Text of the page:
It's a common saying amongst short term Mission trippers, "God doesn't take you halfway around the world to return home the same." Something I pondered on the flight from the U.S. to Kenya.
"Why am I going to Kenya?"
Sure, I knew the practical reasons. Iam going to experience God, I am going to learn things from Mavuno Church, I am going to experience our church partners... But, as I took off on that plane, I was unprepared to experience God the way I did in Africa.
I wish I had time to sit down over coffee with everyone who wanted to hear about it, but I'm not sure I have time nor do I believe that people are actually that interested, so here are the highlights of how I experienced God through pictures.
I experienced a profound sense of community. We went to a place called Jikaze, an IDP (Internally Displaced People) camp that 50+ kids and families called home. These people were forced from their homes and villages when an election in 2007 turned people toward tribal war. Different people from different tribes now come together in community. A people profoundly representing God's love and the purpose of community...
I experienced the beauty of church partnership. Day 2-5 were spent at the Fearless Summit at Mavuno Church in Nairobi, Kenya. A church that shocked me first by it's size, and second by its vision. At t Mariners, the church I work at, we have a mission and vision and we have programs that make that vision happen. Believe it or not, our vision is highly influenced by Mavuno church. Mission and church partnerships have historically been "from the west to the rest" where this trip showed me this partnership in quite the opposite way: from everyone to everywhere. We learn from Mavuno, and Mavuno learns from us, we support Mavuno, and Mavuno supports us. Mavuno has a grand vision, one that they are actually making a reality. Through Mavuno, Kenya and the whole of Africa is being reached. It truly was beautiful to see.
I experienced a harsh reality. One of the days we went to a place called Kibera. Kibera is the second largest slum in the world. It packs about 2 million people into a space about the size of Central Park. People live in close quarters, extreme heat, extreme rain, walk in a through trash, raise families, and live in what might have been the saddest place I have been to. This place touched me deeply and I believe I got a glimpse of humanity through the eyes of Jesus. I was reminded of the human soul and the dignity thereof and was reminded how beautiful people are. People living joyfully amidst difficult circumstance, people within Kibera starting schools, creating jobs, and changing it from the inside out. People in the west often believe that they earned where they are, they worked hard and are the way they are because they willed it to be. I did not choose to be born where I was born... It was a gift for me. A humble gift reminding me that I am where I am today by the grace of God. Kibera was an eye opener, one that calls me to joy, one that calls me to a sobering perspective, and one I hope to never forget. My prayer after that experience is that I might possibly raise my family with the awareness of what the "real world" actually is, an awareness of the global world, and a joy that comes from that understanding.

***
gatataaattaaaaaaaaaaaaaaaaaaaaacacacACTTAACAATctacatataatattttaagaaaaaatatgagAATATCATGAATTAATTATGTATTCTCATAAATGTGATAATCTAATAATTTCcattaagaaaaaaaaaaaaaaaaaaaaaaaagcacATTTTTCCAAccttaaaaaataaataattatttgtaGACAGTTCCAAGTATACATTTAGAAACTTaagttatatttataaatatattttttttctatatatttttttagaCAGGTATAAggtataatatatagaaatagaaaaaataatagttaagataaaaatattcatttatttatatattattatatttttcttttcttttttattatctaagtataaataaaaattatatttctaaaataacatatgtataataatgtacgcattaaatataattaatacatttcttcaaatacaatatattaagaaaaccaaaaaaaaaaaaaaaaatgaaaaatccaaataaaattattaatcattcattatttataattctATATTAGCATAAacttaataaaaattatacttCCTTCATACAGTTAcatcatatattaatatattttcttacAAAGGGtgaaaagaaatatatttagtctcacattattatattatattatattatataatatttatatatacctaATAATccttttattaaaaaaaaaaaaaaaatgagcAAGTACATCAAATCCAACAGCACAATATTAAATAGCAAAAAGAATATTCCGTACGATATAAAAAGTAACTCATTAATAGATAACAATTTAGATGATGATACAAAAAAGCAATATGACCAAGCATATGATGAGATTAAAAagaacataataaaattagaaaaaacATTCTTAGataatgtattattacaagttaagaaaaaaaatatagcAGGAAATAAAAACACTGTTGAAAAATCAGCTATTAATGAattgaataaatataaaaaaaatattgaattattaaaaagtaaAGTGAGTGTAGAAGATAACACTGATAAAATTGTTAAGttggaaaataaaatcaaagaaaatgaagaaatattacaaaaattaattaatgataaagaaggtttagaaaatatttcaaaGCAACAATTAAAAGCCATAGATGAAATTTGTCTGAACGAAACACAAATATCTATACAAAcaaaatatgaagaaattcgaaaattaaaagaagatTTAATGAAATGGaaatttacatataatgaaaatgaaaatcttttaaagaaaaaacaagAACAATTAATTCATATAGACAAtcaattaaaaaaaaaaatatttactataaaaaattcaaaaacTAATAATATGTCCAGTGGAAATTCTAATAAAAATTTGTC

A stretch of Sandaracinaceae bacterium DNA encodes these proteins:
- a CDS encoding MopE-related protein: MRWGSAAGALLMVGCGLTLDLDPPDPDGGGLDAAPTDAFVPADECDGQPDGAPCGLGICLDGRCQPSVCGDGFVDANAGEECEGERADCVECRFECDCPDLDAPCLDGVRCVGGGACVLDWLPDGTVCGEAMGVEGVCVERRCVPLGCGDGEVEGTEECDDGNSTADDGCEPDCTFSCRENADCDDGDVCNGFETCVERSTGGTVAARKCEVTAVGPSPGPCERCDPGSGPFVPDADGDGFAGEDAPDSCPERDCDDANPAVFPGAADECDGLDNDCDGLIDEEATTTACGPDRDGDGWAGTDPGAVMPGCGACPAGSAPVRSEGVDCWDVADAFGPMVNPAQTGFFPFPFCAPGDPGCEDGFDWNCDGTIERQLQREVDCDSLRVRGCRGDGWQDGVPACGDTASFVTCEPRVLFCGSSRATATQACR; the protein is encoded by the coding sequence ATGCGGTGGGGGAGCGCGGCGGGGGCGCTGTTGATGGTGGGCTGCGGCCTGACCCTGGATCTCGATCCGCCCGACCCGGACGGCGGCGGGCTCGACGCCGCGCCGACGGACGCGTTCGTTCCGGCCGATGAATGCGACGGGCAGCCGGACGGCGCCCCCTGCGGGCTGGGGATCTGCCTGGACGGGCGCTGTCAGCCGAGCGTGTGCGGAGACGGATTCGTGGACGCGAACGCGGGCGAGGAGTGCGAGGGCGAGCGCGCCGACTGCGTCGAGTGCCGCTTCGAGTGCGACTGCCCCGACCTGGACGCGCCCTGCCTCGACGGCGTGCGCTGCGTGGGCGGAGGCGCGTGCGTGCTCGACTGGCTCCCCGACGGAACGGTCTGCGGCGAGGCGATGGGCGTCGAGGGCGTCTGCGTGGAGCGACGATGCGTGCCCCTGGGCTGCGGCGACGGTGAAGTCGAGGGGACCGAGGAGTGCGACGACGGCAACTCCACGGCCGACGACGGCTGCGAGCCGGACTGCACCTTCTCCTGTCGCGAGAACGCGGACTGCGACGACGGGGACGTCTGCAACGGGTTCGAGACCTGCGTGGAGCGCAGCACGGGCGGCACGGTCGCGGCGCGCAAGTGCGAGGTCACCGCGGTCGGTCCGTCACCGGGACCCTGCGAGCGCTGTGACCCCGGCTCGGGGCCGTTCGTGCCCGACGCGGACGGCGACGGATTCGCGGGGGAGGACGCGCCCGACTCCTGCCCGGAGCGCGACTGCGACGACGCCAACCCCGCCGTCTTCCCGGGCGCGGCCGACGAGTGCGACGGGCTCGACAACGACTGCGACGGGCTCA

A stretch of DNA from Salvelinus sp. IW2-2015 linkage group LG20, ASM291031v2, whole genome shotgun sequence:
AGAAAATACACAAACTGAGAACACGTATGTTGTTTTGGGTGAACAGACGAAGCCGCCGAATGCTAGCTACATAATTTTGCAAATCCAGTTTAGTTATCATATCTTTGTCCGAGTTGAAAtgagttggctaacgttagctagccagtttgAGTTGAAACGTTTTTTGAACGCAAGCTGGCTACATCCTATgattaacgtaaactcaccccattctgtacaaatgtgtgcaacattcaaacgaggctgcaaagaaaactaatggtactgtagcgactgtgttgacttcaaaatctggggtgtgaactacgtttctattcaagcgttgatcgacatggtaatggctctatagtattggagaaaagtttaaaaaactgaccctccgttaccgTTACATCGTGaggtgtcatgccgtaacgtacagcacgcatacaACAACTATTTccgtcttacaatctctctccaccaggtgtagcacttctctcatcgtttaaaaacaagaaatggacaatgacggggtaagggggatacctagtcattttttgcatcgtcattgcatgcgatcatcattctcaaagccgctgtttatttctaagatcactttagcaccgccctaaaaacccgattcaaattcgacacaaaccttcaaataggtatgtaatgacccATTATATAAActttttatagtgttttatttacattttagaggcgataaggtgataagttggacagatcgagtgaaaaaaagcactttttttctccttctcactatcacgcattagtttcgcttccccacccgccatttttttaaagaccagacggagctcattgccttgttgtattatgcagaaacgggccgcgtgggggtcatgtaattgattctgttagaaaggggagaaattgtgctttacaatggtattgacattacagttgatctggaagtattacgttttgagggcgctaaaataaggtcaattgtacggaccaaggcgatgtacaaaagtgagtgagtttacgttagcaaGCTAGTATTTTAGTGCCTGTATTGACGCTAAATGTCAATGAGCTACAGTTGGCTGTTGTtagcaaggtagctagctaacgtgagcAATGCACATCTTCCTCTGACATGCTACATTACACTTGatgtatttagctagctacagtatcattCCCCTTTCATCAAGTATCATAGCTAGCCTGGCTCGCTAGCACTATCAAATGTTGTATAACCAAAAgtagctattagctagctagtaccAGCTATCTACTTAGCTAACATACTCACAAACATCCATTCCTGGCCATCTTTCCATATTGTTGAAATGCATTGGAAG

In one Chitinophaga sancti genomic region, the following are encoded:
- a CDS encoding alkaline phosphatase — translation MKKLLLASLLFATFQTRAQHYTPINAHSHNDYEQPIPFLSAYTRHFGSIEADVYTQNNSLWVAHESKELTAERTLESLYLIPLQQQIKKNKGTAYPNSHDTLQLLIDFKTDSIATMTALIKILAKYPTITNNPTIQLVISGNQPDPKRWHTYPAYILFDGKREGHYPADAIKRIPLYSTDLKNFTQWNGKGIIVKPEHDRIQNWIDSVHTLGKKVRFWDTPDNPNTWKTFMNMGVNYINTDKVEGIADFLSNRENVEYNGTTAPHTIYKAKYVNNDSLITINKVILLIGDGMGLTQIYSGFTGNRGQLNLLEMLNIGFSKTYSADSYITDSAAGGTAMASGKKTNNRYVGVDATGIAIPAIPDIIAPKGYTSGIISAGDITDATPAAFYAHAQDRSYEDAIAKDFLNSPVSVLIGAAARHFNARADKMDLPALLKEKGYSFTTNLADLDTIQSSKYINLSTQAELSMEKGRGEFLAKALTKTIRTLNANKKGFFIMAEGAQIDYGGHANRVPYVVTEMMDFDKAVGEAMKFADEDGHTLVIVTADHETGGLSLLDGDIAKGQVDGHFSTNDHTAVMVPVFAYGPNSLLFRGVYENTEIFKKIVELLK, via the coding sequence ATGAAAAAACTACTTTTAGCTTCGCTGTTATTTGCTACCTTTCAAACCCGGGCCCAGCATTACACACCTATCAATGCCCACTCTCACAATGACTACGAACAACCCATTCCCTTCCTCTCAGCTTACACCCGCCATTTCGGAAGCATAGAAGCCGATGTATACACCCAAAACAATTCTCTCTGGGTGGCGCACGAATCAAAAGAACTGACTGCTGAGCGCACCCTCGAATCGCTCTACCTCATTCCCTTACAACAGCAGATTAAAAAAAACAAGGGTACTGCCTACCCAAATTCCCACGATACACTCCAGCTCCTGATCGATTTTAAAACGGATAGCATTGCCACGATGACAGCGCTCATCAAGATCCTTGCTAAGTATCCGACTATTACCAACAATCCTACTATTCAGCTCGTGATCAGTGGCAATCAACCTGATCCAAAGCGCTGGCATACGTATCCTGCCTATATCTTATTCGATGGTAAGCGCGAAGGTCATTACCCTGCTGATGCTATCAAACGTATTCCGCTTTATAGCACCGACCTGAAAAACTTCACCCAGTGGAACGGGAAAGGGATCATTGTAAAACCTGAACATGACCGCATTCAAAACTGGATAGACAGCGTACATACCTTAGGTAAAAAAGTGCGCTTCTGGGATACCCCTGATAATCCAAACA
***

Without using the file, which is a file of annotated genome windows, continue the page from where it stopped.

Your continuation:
I experienced God. One of the most beautiful things about a trip like this is that it forced me to be me. 10 days away in Kenya allowed me to look internally a bit and stretch myself to simply be myself. It is myself that Jesus died for. Through my team, through what I experienced, through nature...I experienced God.
I experienced a profound message for High School Students in Orange County. One of the most profound questions I pondered was presented from our first speaker at the Fearless Conference, he said "what if we cared less about presentation, and more about transformation." I don't think this speaker had high school students from Orange County in mind, but as a High School Pastor, it is clear that this message is provoking and prodding at our Orange County High School students. What if students cared profoundly about their friends rather than their looks or Instagram likes or Twitter followers? How might our students then begin to change their schools, friends, and neighborhoods? I had students on my mind on this trip, and God is calling High School Students to take hold of their faith in a new with during this next season.
This post by no means encompasses all that I experienced. 10 days in Africa meant lots of conversation, lots of prayer, lots of relationship, lots of down time, lots of scripture, lots of thinking about my family, lots of thinking about my future, and lots of other things... I wish I could somehow help you, and those that were interested, experience what I experienced. So, not matter who you are, if you are a cynic of short term trips, if you are not a christian, if you are questioning your own faith, if you are my friend or family, I want to challenge you to step into Jesus in a new way this season. I challenge you to step out in faith in bold ways, and for some of you that might mean going to Africa for 10 days, while for others of you it might mean talking to your barista about coming to church with you, or giving ten bucks to the average joe trying to raise support to go on a mission trip. Jesus is on the move, Africa reminded me of that... You can either catch the wave, or sit on the beach and watch.
Thank you those that supported me financially and prayed for me. You are deeply loved by me. I hope to get around to thanking you all personally.
Lastly, I went on a Safari where I got to look back and look ahead towards my future. It was awesome! So, to end, here are some of my favorite pics of that and others sprinkled in.